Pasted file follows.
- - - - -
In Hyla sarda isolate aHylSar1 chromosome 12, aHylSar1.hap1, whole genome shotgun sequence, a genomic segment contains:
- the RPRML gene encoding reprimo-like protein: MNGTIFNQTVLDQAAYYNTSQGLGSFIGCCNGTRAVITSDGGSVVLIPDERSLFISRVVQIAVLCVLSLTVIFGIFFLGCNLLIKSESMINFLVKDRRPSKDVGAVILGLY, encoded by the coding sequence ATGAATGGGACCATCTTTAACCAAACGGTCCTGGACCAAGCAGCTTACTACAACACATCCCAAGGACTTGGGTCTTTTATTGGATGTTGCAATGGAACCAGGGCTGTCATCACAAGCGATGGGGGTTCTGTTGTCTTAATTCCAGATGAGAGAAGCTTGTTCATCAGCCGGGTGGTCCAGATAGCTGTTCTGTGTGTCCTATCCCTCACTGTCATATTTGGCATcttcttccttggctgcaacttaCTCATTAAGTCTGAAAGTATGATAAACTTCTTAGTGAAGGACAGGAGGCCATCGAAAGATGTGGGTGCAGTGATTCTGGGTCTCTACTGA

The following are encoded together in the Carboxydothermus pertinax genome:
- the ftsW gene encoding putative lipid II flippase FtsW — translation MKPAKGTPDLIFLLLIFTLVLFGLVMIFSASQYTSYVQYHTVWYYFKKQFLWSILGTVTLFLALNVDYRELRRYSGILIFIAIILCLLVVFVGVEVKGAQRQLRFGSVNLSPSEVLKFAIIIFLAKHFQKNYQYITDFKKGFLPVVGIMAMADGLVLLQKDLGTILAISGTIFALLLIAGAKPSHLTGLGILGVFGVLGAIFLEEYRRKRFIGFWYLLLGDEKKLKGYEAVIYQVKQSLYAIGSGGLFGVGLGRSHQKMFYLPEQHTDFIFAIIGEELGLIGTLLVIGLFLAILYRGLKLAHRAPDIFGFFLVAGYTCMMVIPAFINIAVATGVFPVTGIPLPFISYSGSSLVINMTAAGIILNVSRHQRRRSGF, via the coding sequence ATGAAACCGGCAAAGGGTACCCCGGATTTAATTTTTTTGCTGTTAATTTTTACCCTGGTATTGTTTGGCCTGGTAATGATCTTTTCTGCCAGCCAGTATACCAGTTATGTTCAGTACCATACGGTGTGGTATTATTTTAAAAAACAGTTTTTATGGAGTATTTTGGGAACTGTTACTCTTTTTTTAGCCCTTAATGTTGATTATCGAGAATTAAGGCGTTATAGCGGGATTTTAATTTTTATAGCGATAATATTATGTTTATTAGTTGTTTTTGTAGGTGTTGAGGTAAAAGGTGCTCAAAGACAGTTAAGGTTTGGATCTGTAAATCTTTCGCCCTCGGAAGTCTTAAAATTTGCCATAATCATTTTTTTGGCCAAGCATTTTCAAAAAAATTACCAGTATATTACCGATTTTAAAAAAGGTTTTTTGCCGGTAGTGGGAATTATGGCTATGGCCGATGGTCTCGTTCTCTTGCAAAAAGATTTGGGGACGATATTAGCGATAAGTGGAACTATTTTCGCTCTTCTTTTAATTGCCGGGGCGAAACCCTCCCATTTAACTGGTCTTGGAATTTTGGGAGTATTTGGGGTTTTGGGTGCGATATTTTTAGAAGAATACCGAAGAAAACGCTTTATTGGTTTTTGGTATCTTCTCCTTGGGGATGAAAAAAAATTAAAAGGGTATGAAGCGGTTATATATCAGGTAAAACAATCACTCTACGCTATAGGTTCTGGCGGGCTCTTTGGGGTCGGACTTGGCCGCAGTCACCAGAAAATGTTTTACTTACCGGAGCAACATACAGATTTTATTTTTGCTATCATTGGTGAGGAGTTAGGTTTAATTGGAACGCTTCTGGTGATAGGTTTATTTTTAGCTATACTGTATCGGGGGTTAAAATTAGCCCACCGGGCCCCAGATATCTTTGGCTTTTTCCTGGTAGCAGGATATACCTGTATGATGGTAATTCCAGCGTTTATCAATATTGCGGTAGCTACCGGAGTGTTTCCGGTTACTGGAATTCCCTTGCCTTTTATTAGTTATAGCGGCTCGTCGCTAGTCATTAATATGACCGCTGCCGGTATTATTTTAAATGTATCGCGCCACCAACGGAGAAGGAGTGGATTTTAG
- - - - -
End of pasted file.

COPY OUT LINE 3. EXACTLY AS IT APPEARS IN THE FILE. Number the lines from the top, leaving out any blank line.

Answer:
The following are encoded together in the Carboxydothermus pertinax genome: